Some specific questions that this workshop aims to address are: what is the relationship between diaspora engagement and development? What is the structure of diaspora engagement in South Asia? What are the existing diaspora engagement policies in South Asian countries individually and how could they be regionally integrated? What are the patterns of diaspora engagement across different diaspora corridors, i.e. across bilateral engagement efforts between two zones, regions or countries? What role do different spheres of diaspora engagement play in stimulating development in the countries of origin? What sorts of conditions are necessary in order to create an enabling environment for diaspora engagement in their countries of origin? And, what implications would these changes in the environment and increased engagement have for the origin countries and South Asian regional integration?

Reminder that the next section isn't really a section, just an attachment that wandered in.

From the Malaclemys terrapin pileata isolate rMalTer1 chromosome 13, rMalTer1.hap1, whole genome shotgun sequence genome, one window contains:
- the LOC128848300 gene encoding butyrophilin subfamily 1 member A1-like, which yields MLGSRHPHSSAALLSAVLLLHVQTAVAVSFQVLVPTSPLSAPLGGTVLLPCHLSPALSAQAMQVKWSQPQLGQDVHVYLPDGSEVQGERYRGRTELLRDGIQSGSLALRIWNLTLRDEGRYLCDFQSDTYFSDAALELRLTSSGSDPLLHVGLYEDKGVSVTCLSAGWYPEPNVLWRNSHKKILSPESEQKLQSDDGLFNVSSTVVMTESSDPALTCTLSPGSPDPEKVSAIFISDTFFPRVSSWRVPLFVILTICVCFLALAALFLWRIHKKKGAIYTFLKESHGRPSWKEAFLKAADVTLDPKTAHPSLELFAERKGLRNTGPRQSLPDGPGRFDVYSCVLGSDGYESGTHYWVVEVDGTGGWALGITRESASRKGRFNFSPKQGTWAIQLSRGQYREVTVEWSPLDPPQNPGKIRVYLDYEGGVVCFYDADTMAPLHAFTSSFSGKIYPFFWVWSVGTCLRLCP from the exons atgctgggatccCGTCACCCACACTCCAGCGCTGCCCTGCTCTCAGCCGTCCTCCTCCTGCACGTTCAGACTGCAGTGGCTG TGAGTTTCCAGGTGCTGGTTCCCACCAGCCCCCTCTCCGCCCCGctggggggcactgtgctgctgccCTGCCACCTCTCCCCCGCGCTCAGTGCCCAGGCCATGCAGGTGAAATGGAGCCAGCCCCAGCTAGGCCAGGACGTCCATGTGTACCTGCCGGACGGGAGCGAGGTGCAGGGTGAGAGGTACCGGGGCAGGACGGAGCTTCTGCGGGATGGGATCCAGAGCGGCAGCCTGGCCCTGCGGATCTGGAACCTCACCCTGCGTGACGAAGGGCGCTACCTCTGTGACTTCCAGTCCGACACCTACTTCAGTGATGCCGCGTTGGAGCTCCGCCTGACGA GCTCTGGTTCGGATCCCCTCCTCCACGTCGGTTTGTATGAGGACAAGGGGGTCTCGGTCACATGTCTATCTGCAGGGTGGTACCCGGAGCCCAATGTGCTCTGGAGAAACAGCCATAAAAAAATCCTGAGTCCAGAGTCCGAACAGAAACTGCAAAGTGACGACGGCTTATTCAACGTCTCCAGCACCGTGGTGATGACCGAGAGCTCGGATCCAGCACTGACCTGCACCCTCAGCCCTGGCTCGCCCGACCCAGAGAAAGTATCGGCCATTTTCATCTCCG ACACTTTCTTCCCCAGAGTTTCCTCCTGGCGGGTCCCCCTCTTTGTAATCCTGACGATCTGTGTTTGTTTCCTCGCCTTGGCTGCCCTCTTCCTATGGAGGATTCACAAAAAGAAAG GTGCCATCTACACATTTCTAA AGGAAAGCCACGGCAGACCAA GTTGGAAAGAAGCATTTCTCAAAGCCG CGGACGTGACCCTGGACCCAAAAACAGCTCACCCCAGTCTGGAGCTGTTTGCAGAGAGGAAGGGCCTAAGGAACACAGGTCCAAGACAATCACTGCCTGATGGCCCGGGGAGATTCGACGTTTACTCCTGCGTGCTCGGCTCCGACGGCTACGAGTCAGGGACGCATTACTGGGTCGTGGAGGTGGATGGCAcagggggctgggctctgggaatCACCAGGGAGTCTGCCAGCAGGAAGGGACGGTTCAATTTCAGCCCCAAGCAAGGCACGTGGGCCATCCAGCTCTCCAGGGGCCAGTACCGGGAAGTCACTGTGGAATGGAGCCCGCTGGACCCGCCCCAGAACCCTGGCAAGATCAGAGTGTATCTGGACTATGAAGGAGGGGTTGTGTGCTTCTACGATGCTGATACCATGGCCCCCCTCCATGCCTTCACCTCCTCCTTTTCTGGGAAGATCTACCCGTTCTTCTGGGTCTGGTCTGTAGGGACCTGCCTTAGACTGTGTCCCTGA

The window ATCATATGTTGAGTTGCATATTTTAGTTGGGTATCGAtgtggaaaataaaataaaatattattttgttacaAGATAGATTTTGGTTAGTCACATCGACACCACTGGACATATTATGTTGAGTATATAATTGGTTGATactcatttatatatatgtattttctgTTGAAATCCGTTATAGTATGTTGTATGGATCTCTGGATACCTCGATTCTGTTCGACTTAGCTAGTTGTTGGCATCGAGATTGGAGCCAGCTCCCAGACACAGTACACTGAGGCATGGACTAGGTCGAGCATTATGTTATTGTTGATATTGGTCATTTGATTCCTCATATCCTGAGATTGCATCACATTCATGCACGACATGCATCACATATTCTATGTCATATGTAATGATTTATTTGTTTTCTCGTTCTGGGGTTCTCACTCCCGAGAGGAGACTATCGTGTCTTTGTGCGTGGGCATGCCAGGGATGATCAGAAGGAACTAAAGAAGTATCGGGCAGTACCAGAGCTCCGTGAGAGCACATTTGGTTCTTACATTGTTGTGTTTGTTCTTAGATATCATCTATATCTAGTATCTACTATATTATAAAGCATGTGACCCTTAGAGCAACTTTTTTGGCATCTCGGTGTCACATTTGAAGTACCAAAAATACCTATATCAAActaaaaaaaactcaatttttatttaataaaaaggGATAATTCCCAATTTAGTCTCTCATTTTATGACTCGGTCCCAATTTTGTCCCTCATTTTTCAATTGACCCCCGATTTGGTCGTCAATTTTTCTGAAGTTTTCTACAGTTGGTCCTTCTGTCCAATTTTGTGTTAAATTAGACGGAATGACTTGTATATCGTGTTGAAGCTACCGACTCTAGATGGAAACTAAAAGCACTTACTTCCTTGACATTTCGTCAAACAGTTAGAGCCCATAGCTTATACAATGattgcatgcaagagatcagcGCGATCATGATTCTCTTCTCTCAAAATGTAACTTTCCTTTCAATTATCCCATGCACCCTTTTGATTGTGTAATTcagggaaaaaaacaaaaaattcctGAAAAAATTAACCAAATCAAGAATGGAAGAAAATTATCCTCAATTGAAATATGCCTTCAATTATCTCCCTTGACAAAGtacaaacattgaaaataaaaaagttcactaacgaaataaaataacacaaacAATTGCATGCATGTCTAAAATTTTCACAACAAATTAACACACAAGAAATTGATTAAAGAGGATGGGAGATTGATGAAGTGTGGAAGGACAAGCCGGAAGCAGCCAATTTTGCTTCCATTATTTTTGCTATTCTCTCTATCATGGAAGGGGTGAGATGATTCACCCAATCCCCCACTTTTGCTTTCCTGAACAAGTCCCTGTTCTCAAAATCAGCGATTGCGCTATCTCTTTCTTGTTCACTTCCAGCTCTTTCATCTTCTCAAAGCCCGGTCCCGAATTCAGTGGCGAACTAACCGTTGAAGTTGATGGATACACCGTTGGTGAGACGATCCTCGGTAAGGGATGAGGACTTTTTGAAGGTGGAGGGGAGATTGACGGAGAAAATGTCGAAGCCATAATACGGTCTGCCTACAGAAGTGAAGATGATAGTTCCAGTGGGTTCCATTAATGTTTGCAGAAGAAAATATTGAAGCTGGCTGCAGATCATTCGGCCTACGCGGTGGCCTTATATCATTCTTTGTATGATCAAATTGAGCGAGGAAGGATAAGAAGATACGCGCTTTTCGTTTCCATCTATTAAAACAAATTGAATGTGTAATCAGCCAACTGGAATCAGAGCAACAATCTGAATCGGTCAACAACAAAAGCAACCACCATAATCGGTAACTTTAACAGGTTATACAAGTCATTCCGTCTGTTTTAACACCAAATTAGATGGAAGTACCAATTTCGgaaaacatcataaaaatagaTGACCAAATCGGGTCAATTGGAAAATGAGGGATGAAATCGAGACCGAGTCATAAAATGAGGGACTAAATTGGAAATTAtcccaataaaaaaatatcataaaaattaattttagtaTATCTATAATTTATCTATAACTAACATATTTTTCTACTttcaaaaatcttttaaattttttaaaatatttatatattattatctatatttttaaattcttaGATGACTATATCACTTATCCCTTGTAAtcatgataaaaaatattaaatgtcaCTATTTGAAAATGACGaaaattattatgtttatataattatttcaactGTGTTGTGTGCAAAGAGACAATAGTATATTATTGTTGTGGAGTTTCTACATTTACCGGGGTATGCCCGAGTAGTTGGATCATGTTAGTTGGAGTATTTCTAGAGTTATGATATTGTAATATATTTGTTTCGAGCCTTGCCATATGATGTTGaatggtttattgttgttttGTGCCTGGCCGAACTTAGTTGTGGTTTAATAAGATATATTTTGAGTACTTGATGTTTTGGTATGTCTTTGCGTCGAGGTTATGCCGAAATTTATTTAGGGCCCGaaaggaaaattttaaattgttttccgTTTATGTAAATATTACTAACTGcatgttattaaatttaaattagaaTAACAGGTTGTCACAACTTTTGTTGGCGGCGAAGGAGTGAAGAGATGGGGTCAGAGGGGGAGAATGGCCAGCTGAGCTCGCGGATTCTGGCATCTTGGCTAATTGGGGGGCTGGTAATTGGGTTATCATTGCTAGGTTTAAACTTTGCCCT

We welcome papers which tackle the multi-faceted issues of South Asian diaspora engagement and are interdisciplinary in nature. The workshop targets empirically based papers involving South Asian countries (i.e. Afghanistan, Bangladesh, Bhutan, India, Maldives, Nepal, Pakistan and Sri Lanka) and South Asian diaspora members/communities/groups living and working across the globe. Case studies may focus on any individual country in South Asia and its members in a host country/region. We also welcome efforts on broader scale analysis such as diasporic coalition engagements and development implications going beyond individual South Asian countries that instead address pertinent concerns of regional development and integration. Research conducted with mixed methods, two-way fieldwork, multi-site and/or multi-level survey is especially encouraged.